LONDON (Reuters) - McLaren executive director Zak Brown has two racing helmets on a display cabinet in his office, one in the colours of two-times Formula One world champion Fernando Alonso and the other belonging to ‘Lando’.
The helmets point to both present and future -- Alonso the team’s big name driver who may not stay beyond this season, and Lando Norris, the British 17-year-old being groomed for great things.
“Certainly Lando is a world champion of the future with us,” said Brown, who arrived last November after previous boss Ron Dennis was ousted.
“He’s still young and you can ruin a driver by putting him in too early. But do I anticipate Lando being in a McLaren, winning races and the championship? That’s the plan,” the American told Reuters before flying to Canada for this weekend’s grand prix.
On the team’s current form, that is very much a long-term plan as Norris seeks to win the European Formula Three championship.
Honda-powered McLaren are the only team not to have scored a point so far this season and the former champions have not won a grand prix since 2012.
The immediate challenge is keeping Alonso and that will depend on the increasingly unlikely chance of engine partners Honda getting their act together. Without a winning engine, the Spaniard looks set to leave.
“I think he loves the McLaren environment, I think there’s no team he’d rather race for more than McLaren. But he wants to race at the front of the field. And I get it,” said Brown.
”There’s zero tension between Fernando Alonso and McLaren, the relationship has never been healthier. We’re frustrated together.
“We’ve been clear that we want him to stay and he’s been clear he wants to stay, but we need a better race car so that’s where our attention is on.”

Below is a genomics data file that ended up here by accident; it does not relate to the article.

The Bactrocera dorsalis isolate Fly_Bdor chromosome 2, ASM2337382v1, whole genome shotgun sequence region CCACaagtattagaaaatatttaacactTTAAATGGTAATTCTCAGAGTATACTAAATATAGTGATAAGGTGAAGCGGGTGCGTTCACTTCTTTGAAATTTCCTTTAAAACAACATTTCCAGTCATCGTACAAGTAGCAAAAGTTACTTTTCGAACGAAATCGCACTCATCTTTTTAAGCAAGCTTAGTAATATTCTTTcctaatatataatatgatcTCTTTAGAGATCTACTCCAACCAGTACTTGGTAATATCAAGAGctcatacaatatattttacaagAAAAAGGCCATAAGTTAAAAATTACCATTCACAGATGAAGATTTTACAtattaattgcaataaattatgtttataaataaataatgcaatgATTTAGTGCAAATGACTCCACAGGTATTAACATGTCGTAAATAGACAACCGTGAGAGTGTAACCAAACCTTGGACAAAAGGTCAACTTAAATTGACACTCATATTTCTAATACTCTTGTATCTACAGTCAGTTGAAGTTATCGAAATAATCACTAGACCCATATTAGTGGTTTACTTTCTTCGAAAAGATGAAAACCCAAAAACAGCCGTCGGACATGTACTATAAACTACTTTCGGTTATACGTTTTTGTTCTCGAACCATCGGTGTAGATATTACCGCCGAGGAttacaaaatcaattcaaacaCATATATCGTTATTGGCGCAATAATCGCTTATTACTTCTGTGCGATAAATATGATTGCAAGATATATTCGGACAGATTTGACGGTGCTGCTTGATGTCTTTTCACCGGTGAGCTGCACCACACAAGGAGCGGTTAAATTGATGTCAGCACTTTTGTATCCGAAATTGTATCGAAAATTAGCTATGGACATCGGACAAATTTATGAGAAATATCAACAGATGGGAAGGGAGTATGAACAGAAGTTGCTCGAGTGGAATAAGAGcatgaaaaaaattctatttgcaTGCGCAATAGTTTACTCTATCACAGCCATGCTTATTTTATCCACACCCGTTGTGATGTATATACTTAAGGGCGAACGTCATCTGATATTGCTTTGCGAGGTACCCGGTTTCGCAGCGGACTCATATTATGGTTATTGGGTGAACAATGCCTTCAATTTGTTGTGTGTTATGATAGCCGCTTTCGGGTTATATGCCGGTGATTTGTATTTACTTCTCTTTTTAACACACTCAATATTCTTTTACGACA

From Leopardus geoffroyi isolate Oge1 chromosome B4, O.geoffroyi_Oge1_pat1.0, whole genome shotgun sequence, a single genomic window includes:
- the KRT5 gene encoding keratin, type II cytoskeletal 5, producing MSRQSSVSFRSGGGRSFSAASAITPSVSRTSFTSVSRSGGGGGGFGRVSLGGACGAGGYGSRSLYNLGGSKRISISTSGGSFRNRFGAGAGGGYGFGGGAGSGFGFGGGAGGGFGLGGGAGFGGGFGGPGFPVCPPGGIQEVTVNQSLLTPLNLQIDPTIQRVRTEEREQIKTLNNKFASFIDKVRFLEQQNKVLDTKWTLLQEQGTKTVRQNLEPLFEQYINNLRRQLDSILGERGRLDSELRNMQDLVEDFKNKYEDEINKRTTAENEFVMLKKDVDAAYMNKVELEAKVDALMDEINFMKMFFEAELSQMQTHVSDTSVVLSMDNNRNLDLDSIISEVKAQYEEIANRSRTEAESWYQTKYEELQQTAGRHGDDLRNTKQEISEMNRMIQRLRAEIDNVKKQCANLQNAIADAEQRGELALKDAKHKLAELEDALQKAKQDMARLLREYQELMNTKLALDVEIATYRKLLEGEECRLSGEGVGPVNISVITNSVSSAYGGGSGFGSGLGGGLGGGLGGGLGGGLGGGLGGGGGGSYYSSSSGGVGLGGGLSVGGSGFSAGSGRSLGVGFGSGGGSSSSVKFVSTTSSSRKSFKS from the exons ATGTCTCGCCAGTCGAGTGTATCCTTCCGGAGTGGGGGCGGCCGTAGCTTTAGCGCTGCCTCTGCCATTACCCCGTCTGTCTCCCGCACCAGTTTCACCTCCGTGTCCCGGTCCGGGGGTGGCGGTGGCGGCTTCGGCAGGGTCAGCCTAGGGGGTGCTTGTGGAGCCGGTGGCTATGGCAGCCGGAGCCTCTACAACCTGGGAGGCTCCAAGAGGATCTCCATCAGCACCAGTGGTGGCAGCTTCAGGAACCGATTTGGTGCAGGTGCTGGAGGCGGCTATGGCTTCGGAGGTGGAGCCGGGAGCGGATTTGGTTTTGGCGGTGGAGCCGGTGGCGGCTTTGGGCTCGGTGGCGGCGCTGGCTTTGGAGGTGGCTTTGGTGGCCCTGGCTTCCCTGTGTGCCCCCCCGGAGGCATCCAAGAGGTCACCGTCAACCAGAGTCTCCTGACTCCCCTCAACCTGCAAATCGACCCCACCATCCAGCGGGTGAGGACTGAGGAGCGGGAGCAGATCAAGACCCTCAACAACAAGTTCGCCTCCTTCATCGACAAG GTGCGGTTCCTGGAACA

The cabinet, in a spacious glass-walled office with views looking out across the factory’s lake, also contains miniature cars, including from rivals Mercedes, Ferrari and Williams.
The collection says a lot about the American marketing and sponsorship expert’s wide-ranging interests and connections across the paddock.
The 45-year-old retired racer, who has another collection of real Formula One cars including a Michael Schumacher Benetton B191 and Ayrton Senna Lotus 98T from the 1980s, is a wearer of many hats if not helmets.
Part of the management team tasked with leading the former champions back to the top, he is also chairman of the fast-growing Miami-based Motorsport Network.
The multi-lingual media platform includes the Motorsport.com and autosport.com websites, as well as F1 Racing magazine, Motorsport.TV and photographic archives going back to the championship’s early years.
It also has a stake in Formula E, the electric series in which McLaren Applied Technologies will be battery supplier from next year, and is building close ties to Formula One’s new owners Liberty Media.
Some might see the many overlaps as posing a conflict of interest for Brown, who holds an executive role at publications that write about his team. He sees it differently.
“I work and help the company on the business side, not the editorial side. If you look at Autosport, we’ve had good headlines and bad headlines. I’m not contributing to things editorially,” he said.
“Is it a conflict that (Red Bull owner) Dietrich (Mateschitz) owns the Austrian GP? The sport loves finding conflicts or creating conflicts. Sometimes they are really there, sometimes they aren’t.”
The former head of CSM Sport & Entertainment introduced sponsors around the paddock in his former existence and is known as a dealmaker. That is one reason why McLaren, who have lost some key backers, brought him in.
“I’ve known (Red Bull team boss) Christian Horner for 20 years. (Mercedes motorsport head) Toto (Wolff) and I have done deals. I’ve done deals with Ferrari. (Williams chief executive) Mike O’Driscoll used to sit on my advisory board,” he said.
“I’ve got great relationships up and down pitlane ... when I joined here I thought I don’t want to lose those relationships and I haven’t.”
Editing by Peter Rutherford